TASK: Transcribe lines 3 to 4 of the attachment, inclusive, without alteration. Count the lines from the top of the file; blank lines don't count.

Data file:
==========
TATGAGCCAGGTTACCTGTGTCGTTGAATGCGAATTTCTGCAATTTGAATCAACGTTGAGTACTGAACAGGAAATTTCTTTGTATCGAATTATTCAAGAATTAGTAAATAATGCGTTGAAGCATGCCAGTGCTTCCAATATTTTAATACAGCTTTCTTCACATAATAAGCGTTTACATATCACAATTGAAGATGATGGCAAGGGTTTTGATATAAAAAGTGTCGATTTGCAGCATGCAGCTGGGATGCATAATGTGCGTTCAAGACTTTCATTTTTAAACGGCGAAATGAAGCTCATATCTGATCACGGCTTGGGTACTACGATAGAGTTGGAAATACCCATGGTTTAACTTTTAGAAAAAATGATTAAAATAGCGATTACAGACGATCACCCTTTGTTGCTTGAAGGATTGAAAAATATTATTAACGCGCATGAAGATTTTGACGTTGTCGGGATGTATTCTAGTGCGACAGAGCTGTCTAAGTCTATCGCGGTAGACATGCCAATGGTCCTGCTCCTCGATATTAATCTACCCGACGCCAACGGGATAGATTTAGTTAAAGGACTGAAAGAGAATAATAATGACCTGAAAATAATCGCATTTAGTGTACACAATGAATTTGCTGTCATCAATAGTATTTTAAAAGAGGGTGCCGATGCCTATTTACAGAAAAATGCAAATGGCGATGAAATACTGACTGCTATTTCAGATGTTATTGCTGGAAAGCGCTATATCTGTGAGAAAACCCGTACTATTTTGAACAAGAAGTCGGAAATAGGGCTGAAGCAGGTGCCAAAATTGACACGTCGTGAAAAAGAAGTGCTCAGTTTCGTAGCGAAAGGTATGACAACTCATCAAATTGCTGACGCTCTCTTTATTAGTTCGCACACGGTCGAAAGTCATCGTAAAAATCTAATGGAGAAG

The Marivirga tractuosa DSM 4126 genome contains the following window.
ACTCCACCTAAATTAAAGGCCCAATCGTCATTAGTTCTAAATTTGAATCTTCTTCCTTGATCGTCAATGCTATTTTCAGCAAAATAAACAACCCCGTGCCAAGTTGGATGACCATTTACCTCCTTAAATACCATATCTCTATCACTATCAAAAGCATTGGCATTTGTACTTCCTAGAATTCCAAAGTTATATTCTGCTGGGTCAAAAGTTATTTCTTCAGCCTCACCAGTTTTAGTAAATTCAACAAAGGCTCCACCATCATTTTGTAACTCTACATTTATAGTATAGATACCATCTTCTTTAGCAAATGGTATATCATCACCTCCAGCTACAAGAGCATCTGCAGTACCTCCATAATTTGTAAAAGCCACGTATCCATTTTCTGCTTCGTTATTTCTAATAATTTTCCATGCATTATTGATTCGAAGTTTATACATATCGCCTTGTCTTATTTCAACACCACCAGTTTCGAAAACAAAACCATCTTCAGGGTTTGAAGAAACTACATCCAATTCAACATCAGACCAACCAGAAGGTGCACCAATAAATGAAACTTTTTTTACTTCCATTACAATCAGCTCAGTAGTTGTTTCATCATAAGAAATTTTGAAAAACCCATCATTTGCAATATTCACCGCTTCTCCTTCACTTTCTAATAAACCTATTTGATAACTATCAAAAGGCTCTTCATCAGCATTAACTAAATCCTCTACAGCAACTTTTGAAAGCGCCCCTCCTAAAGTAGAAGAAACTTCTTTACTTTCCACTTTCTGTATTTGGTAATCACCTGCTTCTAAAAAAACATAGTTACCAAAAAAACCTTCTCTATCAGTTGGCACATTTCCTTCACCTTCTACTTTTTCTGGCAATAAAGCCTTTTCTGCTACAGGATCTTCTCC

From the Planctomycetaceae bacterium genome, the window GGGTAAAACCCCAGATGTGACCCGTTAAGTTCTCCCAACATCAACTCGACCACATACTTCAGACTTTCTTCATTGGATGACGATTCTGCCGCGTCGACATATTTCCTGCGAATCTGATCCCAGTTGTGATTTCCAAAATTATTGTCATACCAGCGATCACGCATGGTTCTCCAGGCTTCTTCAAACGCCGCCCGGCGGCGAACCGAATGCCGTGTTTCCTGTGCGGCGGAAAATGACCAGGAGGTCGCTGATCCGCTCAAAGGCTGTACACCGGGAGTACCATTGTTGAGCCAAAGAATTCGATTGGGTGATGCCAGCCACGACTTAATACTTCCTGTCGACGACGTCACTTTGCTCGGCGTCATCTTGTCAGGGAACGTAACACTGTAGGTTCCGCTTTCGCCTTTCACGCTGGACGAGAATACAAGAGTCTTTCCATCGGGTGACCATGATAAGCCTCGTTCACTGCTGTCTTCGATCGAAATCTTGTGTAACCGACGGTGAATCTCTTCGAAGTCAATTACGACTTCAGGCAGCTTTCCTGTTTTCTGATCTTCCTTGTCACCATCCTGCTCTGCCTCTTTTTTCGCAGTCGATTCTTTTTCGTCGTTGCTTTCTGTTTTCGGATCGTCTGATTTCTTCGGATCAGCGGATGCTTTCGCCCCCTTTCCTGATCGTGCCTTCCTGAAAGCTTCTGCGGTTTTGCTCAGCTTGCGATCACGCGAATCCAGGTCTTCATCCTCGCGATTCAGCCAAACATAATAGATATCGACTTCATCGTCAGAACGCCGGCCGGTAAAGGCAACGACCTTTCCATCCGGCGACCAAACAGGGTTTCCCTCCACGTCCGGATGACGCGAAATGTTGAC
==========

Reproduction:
ACTCCACCTAAATTAAAGGCCCAATCGTCATTAGTTCTAAATTTGAATCTTCTTCCTTGATCGTCAATGCTATTTTCAGCAAAATAAACAACCCCGTGCCAAGTTGGATGACCATTTACCTCCTTAAATACCATATCTCTATCACTATCAAAAGCATTGGCATTTGTACTTCCTAGAATTCCAAAGTTATATTCTGCTGGGTCAAAAGTTATTTCTTCAGCCTCACCAGTTTTAGTAAATTCAACAAAGGCTCCACCATCATTTTGTAACTCTACATTTATAGTATAGATACCATCTTCTTTAGCAAATGGTATATCATCACCTCCAGCTACAAGAGCATCTGCAGTACCTCCATAATTTGTAAAAGCCACGTATCCATTTTCTGCTTCGTTATTTCTAATAATTTTCCATGCATTATTGATTCGAAGTTTATACATATCGCCTTGTCTTATTTCAACACCACCAGTTTCGAAAACAAAACCATCTTCAGGGTTTGAAGAAACTACATCCAATTCAACATCAGACCAACCAGAAGGTGCACCAATAAATGAAACTTTTTTTACTTCCATTACAATCAGCTCAGTAGTTGTTTCATCATAAGAAATTTTGAAAAACCCATCATTTGCAATATTCACCGCTTCTCCTTCACTTTCTAATAAACCTATTTGATAACTATCAAAAGGCTCTTCATCAGCATTAACTAAATCCTCTACAGCAACTTTTGAAAGCGCCCCTCCTAAAGTAGAAGAAACTTCTTTACTTTCCACTTTCTGTATTTGGTAATCACCTGCTTCTAAAAAAACATAGTTACCAAAAAAACCTTCTCTATCAGTTGGCACATTTCCTTCACCTTCTACTTTTTCTGGCAATAAAGCCTTTTCTGCTACAGGATCTTCTCC

From the Planctomycetaceae bacterium genome, the window GGGTAAAACCCCAGATGTGACCCGTTAAGTTCTCCCAACATCAACTCGACCACATACTTCAGACTTTCTTCATTGGATGACGATTCTGCCGCGTCGACATATTTCCTGCGAATCTGATCCCAGTTGTGATTTCCAAAATTATTGTCATACCAGCGATCACGCATGGTTCTCCAGGCTTCTTCAAACGCCGCCCGGCGGCGAACCGAATGCCGTGTTTCCTGTGCGGCGGAAAATGACCAGGAGGTCGCTGATCCGCTCAAAGGCTGTACACCGGGAGTACCATTGTTGAGCCAAAGAATTCGATTGGGTGATGCCAGCCACGACTTAATACTTCCTGTCGACGACGTCACTTTGCTCGGCGTCATCTTGTCAGGGAACGTAACACTGTAGGTTCCGCTTTCGCCTTTCACGCTGGACGAGAATACAAGAGTCTTTCCATCGGGTGACCATGATAAGCCTCGTTCACTGCTGTCTTCGATCGAAATCTTGTGTAACCGACGGTGAATCTCTTCGAAGTCAATTACGACTTCAGGCAGCTTTCCTGTTTTCTGATCTTCCTTGTCACCATCCTGCTCTGCCTCTTTTTTCGCAGTCGATTCTTTTTCGTCGTTGCTTTCTGTTTTCGGATCGTCTGATTTCTTCGGATCAGCGGATGCTTTCGCCCCCTTTCCTGATCGTGCCTTCCTGAAAGCTTCTGCGGTTTTGCTCAGCTTGCGATCACGCGAATCCAGGTCTTCATCCTCGCGATTCAGCCAAACATAATAGATATCGACTTCATCGTCAGAACGCCGGCCGGTAAAGGCAACGACCTTTCCATCCGGCGACCAAACAGGGTTTCCCTCCACGTCCGGATGACGCGAAATGTTGAC